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Library Schools Must Teach E-Resource Management (& What Else?)

K. Matthew Dames has a nice article at http://www.copycense.com/2005/12/buying_econtent.html all about the management of e-resources in libraries. This is big stuff. My favorite point is the one he makes about library schools:

It is sheer lunacy to graduate librarians into the work force who have no idea how to negotiate an e-content license. Talk about having a butter knife at the proverbial gunfight: without proper training, librarians have virtually no chance of knowing how to obtain optimal value for their e-content dollar, and therefore the institutions that hire them to negotiate these deals likely are overpaying for that content. In an era where every institution is charged with doing more work with less money, the combination of no training and a flexible content landscape means that many libraries and information centers are economically inefficient when it comes to e-content. Inefficiencies, of course, ultimately get eliminated.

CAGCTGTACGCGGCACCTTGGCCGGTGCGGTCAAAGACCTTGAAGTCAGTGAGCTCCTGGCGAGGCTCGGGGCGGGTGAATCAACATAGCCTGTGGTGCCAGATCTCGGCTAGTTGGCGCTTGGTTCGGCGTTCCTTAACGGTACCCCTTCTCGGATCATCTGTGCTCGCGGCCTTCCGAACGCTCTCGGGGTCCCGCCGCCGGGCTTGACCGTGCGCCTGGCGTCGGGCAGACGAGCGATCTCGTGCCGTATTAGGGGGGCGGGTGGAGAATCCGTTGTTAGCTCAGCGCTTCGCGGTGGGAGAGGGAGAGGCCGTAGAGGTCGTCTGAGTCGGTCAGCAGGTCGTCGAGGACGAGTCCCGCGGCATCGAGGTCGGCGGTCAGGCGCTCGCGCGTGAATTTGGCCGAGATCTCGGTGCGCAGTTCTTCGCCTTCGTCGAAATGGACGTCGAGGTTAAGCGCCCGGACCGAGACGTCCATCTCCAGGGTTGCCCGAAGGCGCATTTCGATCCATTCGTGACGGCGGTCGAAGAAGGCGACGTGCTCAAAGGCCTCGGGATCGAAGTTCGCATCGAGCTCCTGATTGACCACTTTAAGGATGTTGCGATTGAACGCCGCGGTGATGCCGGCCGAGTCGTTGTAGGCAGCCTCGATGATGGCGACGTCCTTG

Ouch. Jenny and I are slated to speak on this topic in Toronto in February and this is great food for thought. What classes should our library schools be teaching to produce librarians ready to meet the needs of what libraries should become?

I'll do a patented Blyberg "brain dump" of some thoughts:

Social Software for Librarians and Libraries (Check this out!)

The New Library Web Site

Electronic Resource Management

Technology Planning 101 & 102

Communication in Libraries (because we STILL need to learn how to talk to each other and have good meetings no matter how much technology we throw at the problem!)

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